Businesses have quickly adapted to the challenges posed by the COVID-19 pandemic, with many continuing to encourage staff to work from home in line with lockdowns, restrictions, and public health precautions. With these measures preceded by a huge 44% growth in remote work over the past 5 years, it’s safe to say that being able to manage a remote workforce is key for businesses to remain competitive.

Work-from-home opportunities are also among the most highly valued benefits sought by staff, with most remote workers reporting higher levels of job satisfaction. So, it’s worth considering whether a permanent remote work strategy is right for your business, and developing strategies and skills for building and managing a remote and possibly even international workforce.

Why build a remote team?

There are some common misconceptions about the risks of making the switch to remote work, with many employers concerned about a loss in productivity or business performance. Introducing a remote work model does take some adjustment for existing workers and your business, yet, if managed well, it can offer unique benefits for both your company and your team, such as increased job satisfaction, increased productivity, attracting a more skilled and diverse pool of talent, and reduced operating costs.

How to build a remote team

Where to find remote talent

New remote employees or independent contractors can be found through a number of means, including regular job listings, utilising extended networks, advertising through your company’s social media channels, or reaching out to potential candidates via conferences and events. One of the greatest advantages of building a remote team is the access to a much wider range of talent that you gain by removing geographical barriers.

Onboarding remote team members

Whether your team will be made up of employees that work close to your offices, or of internationally-based workers, you must ensure your hiring and onboarding processes are compliant with relevant local or international employment regulations.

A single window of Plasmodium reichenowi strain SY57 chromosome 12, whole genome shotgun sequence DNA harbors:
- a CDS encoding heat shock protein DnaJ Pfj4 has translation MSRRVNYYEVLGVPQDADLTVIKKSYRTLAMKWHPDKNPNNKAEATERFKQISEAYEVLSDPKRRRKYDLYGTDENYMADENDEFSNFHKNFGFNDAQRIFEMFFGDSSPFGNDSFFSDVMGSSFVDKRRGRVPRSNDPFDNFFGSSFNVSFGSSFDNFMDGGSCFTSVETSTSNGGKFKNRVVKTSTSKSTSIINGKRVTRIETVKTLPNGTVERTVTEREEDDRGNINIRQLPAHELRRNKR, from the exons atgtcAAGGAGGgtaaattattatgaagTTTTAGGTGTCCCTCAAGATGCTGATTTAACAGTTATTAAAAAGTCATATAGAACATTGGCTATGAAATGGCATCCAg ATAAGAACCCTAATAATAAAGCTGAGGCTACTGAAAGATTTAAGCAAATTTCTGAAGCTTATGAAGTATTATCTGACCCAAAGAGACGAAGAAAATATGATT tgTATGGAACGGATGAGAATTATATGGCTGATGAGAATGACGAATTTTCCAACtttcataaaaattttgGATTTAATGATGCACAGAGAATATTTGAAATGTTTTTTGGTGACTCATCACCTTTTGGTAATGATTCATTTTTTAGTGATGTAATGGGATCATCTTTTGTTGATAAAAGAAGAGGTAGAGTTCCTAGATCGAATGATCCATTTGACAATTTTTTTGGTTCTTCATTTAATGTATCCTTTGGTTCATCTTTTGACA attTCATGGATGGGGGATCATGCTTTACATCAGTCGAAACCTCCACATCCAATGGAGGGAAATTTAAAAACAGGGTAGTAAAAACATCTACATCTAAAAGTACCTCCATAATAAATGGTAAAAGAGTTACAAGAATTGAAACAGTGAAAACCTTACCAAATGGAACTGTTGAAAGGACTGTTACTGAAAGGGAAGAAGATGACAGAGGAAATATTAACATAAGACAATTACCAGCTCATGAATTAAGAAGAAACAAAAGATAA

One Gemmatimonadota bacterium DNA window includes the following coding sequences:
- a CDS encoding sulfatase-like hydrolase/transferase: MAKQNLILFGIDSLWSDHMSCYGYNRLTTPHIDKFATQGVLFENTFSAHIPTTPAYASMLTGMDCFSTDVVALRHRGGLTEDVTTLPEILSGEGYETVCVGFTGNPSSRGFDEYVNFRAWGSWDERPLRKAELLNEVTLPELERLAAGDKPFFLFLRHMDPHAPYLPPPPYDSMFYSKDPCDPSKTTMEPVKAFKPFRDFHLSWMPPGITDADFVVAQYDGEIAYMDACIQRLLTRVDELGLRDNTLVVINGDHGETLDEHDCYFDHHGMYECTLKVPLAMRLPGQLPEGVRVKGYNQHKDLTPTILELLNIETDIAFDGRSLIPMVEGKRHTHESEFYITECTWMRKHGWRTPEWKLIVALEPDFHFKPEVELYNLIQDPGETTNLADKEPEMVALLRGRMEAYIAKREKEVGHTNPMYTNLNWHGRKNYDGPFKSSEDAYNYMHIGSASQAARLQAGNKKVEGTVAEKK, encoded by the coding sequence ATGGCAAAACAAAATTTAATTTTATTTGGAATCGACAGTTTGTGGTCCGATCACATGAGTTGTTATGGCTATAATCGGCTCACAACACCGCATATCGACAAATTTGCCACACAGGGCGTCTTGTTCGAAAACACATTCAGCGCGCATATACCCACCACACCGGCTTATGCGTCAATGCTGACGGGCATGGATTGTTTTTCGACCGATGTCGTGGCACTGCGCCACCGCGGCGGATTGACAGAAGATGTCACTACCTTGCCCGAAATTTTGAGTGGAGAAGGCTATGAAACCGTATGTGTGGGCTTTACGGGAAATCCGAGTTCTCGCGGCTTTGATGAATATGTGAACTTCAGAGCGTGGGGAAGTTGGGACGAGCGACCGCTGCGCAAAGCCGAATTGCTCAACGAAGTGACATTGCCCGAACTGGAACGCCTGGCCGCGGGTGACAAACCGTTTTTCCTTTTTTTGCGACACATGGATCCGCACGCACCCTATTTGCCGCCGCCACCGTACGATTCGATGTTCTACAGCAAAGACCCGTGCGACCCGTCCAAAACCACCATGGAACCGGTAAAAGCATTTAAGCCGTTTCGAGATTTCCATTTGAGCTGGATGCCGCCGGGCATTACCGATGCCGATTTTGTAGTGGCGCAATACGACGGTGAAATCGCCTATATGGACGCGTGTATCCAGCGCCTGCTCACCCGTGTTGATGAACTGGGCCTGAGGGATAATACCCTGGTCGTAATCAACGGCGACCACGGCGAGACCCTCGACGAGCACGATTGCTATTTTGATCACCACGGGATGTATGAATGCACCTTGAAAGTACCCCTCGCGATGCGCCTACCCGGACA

Managing employment legislation between multiple countries is challenging. By enlisting the help of a contractor management system to onboard independent contractors, you can avoid the headache and remove any risk of fines and penalties related to compliance breaches. This also has the advantage of enabling new team members to begin working right away.

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How to manage a remote team

While you can expect to adapt your approach as you grow and develop your team, there are steps you can take towards effective management of a remote team before you even begin your search for talent. A remote team culture is built either by design or neglect, and it’s best to go forth with a purpose for how to engage, motivate, and manage your team effectively so that they deliver the best results for your business.

Develop a remote work strategy

A comprehensive remote work strategy sets up policies and plans around such things as communication, engagement, IT security, and performance. Outline your expectations and share them with your team so that each employee understands how their productivity will be measured, how information will be shared, which tools and processes will be used in different situations, and procedures for effective management of IT security. Review and update your strategy as you go.